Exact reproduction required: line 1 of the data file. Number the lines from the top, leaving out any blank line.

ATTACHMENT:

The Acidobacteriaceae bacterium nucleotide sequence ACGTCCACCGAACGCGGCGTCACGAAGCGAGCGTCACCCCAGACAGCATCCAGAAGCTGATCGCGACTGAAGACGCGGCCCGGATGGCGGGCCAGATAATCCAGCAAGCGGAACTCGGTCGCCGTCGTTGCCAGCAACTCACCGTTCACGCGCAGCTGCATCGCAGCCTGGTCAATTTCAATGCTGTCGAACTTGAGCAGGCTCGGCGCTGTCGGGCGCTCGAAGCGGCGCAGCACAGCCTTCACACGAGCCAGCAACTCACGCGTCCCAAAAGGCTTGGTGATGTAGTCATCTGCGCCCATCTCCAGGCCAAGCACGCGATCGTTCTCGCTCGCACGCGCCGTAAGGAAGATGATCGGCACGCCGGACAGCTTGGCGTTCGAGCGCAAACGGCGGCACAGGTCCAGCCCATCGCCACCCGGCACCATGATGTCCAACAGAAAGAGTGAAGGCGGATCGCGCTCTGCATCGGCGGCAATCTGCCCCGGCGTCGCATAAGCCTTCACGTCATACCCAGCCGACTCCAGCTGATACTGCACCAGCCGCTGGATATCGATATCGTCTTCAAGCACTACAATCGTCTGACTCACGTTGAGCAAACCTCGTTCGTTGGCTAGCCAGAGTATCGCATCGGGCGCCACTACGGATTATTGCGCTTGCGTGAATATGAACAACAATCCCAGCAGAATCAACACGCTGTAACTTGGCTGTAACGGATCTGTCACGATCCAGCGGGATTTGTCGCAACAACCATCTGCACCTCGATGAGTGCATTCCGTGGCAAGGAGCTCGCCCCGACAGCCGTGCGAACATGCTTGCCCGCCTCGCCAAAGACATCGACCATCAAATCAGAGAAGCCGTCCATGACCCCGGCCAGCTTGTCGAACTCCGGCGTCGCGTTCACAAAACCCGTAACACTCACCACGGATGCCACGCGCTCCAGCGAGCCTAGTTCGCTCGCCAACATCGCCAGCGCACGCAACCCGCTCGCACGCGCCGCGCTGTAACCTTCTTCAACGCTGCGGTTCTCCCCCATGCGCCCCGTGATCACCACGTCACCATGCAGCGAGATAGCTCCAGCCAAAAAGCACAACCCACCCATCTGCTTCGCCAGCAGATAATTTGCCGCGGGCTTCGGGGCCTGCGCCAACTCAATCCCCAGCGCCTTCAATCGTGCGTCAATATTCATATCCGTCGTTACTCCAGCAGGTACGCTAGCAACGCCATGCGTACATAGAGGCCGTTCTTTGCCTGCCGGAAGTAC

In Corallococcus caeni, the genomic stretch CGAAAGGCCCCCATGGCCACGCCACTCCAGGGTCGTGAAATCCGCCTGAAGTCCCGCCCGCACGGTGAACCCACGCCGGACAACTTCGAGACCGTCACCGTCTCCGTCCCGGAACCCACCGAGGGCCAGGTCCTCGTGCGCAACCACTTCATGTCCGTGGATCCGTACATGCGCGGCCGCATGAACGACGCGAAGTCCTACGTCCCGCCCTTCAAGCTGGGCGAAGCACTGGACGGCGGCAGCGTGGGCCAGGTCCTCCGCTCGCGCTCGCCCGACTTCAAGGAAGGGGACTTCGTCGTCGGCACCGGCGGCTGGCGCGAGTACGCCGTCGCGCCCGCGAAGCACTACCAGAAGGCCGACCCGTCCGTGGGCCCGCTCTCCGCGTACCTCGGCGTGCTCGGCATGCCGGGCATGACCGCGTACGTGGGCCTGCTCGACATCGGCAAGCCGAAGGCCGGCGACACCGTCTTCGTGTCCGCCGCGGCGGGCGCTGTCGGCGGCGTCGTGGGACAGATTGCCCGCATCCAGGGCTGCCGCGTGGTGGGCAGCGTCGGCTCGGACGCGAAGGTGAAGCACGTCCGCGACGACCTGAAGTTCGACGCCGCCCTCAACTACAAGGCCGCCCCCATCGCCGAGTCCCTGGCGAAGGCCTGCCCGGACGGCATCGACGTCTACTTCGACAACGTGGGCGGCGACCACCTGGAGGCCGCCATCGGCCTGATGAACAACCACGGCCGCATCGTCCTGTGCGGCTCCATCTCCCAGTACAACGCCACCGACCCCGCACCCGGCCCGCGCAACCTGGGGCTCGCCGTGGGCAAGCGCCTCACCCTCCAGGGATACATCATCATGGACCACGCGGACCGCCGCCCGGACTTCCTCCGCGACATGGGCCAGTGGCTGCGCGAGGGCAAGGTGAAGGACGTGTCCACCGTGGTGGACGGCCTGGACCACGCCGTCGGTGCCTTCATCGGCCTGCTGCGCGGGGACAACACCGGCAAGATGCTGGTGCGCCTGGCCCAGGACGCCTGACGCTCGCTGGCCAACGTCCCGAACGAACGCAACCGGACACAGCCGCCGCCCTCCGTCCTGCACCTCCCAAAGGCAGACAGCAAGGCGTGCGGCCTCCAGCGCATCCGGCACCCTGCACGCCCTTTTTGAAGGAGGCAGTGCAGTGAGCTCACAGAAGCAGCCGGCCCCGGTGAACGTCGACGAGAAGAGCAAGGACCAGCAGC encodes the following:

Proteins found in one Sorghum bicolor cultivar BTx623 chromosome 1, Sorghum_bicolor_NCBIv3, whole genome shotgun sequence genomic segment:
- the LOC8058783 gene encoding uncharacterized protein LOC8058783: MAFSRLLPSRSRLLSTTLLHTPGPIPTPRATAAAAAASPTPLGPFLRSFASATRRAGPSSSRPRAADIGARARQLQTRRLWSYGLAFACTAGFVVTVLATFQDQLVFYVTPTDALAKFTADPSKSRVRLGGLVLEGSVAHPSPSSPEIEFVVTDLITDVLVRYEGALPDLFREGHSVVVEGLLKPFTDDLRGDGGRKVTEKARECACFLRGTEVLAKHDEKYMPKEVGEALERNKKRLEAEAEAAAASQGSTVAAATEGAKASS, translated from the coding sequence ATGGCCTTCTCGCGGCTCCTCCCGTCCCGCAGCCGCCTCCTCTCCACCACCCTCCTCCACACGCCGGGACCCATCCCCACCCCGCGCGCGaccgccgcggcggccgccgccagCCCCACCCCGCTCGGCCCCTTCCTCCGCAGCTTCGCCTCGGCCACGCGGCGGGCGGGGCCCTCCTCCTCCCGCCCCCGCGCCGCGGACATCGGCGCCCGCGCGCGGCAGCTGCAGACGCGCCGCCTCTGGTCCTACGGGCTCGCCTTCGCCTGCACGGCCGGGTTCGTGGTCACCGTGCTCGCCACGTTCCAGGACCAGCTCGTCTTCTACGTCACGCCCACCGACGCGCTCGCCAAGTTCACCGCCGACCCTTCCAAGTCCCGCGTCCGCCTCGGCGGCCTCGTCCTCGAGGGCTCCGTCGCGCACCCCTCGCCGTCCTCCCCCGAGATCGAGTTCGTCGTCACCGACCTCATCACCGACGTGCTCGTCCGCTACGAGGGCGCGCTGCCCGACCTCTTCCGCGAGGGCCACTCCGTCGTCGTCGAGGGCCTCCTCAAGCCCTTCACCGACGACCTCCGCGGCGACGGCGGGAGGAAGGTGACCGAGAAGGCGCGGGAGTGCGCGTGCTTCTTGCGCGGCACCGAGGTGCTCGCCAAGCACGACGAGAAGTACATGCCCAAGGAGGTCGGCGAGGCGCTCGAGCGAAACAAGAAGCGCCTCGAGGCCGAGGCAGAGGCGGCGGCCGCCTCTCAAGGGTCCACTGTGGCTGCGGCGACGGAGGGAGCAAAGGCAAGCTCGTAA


The Acidobacteriaceae bacterium nucleotide sequence ACGTCCACCGAACGCGGCGTCACGAAGCGAGCGTCACCCCAGACAGCATCCAGAAGCTGATCGCGACTGAAGACGCGGCCCGGATGGCGGGCCAGATAATCCAGCAAGCGGAACTCGGTCGCCGTCGTTGCCAGCAACTCACCGTTCACGCGCAGCTGCATCGCAGCCTGGTCAATTTCAATGCTGTCGAACTTGAGCAGGCTCGGCGCTGTCGGGCGCTCGAAGCGGCGCAGCACAGCCTTCACACGAGCCAGCAACTCACGCGTCCCAAAAGGCTTGGTGATGTAGTCATCTGCGCCCATCTCCAGGCCAAGCACGCGATCGTTCTCGCTCGCACGCGCCGTAAGGAAGATGATCGGCACGCCGGACAGCTTGGCGTTCGAGCGCAAACGGCGGCACAGGTCCAGCCCATCGCCACCCGGCACCATGATGTCCAACAGAAAGAGTGAAGGCGGATCGCGCTCTGCATCGGCGGCAATCTGCCCCGGCGTCGCATAAGCCTTCACGTCATACCCAGCCGACTCCAGCTGATACTGCACCAGCCGCTGGATATCGATATCGTCTTCAAGCACTACAATCGTCTGACTCACGTTGAGCAAACCTCGTTCGTTGGCTAGCCAGAGTATCGCATCGGGCGCCACTACGGATTATTGCGCTTGCGTGAATATGAACAACAATCCCAGCAGAATCAACACGCTGTAACTTGGCTGTAACGGATCTGTCACGATCCAGCGGGATTTGTCGCAACAACCATCTGCACCTCGATGAGTGCATTCCGTGGCAAGGAGCTCGCCCCGACAGCCGTGCGAACATGCTTGCCCGCCTCGCCAAAGACATCGACCATCAAATCAGAGAAGCCGTCCATGACCCCGGCCAGCTTGTCGAACTCCGGCGTCGCGTTCACAAAACCCGTAACACTCACCACGGATGCCACGCGCTCCAGCGAGCCTAGTTCGCTCGCCAACATCGCCAGCGCACGCAACCCGCTCGCACGCGCCGCGCTGTAACCTTCTTCAACGCTGCGGTTCTCCCCCATGCGCCCCGTGATCACCACGTCACCATGCAGCGAGATAGCTCCAGCCAAAAAGCACAACCCACCCATCTGCTTCGCCAGCAGATAATTTGCCGCGGGCTTCGGGGCCTGCGCCAACTCAATCCCCAGCGCCTTCAATCGTGCGTCAATATTCATATCCGTCGTTACTCCAGCAGGTACGCTAGCAACGCCATGCGTACATAGAGGCCGTTCTTTGCCTGCCGGAAGTAC